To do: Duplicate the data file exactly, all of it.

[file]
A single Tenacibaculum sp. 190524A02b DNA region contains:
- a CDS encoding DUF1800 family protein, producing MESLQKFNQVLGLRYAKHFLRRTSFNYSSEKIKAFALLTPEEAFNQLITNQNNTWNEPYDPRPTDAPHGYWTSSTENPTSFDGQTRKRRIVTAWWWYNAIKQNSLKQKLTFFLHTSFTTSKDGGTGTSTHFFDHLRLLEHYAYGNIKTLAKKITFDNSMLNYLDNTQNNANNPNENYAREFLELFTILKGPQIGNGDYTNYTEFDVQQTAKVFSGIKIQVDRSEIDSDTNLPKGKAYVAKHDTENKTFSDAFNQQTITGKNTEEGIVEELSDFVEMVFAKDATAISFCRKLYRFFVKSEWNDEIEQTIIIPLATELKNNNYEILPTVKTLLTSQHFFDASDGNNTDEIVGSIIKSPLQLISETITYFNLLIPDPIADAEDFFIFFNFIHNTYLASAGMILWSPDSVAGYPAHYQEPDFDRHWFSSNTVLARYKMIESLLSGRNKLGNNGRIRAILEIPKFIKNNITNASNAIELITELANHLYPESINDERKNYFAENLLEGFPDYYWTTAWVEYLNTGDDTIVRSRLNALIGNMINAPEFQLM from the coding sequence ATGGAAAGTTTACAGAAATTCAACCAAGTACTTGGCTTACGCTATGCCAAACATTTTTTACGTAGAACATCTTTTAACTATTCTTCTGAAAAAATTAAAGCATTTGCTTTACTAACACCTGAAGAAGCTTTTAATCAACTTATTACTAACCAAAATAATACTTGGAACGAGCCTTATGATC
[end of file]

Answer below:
A single Tenacibaculum sp. 190524A02b DNA region contains:
- a CDS encoding DUF1800 family protein, producing MESLQKFNQVLGLRYAKHFLRRTSFNYSSEKIKAFALLTPEEAFNQLITNQNNTWNEPYDPRPTDAPHGYWTSSTENPTSFDGQTRKRRIVTAWWWYNAIKQNSLKQKLTFFLHTSFTTSKDGGTGTSTHFFDHLRLLEHYAYGNIKTLAKKITFDNSMLNYLDNTQNNANNPNENYAREFLELFTILKGPQIGNGDYTNYTEFDVQQTAKVFSGIKIQVDRSEIDSDTNLPKGKAYVAKHDTENKTFSDAFNQQTITGKNTEEGIVEELSDFVEMVFAKDATAISFCRKLYRFFVKSEWNDEIEQTIIIPLATELKNNNYEILPTVKTLLTSQHFFDASDGNNTDEIVGSIIKSPLQLISETITYFNLLIPDPIADAEDFFIFFNFIHNTYLASAGMILWSPDSVAGYPAHYQEPDFDRHWFSSNTVLARYKMIESLLSGRNKLGNNGRIRAILEIPKFIKNNITNASNAIELITELANHLYPESINDERKNYFAENLLEGFPDYYWTTAWVEYLNTGDDTIVRSRLNALIGNMINAPEFQLM from the coding sequence ATGGAAAGTTTACAGAAATTCAACCAAGTACTTGGCTTACGCTATGCCAAACATTTTTTACGTAGAACATCTTTTAACTATTCTTCTGAAAAAATTAAAGCATTTGCTTTACTAACACCTGAAGAAGCTTTTAATCAACTTATTACTAACCAAAATAATACTTGGAACGAGCCTTATGATC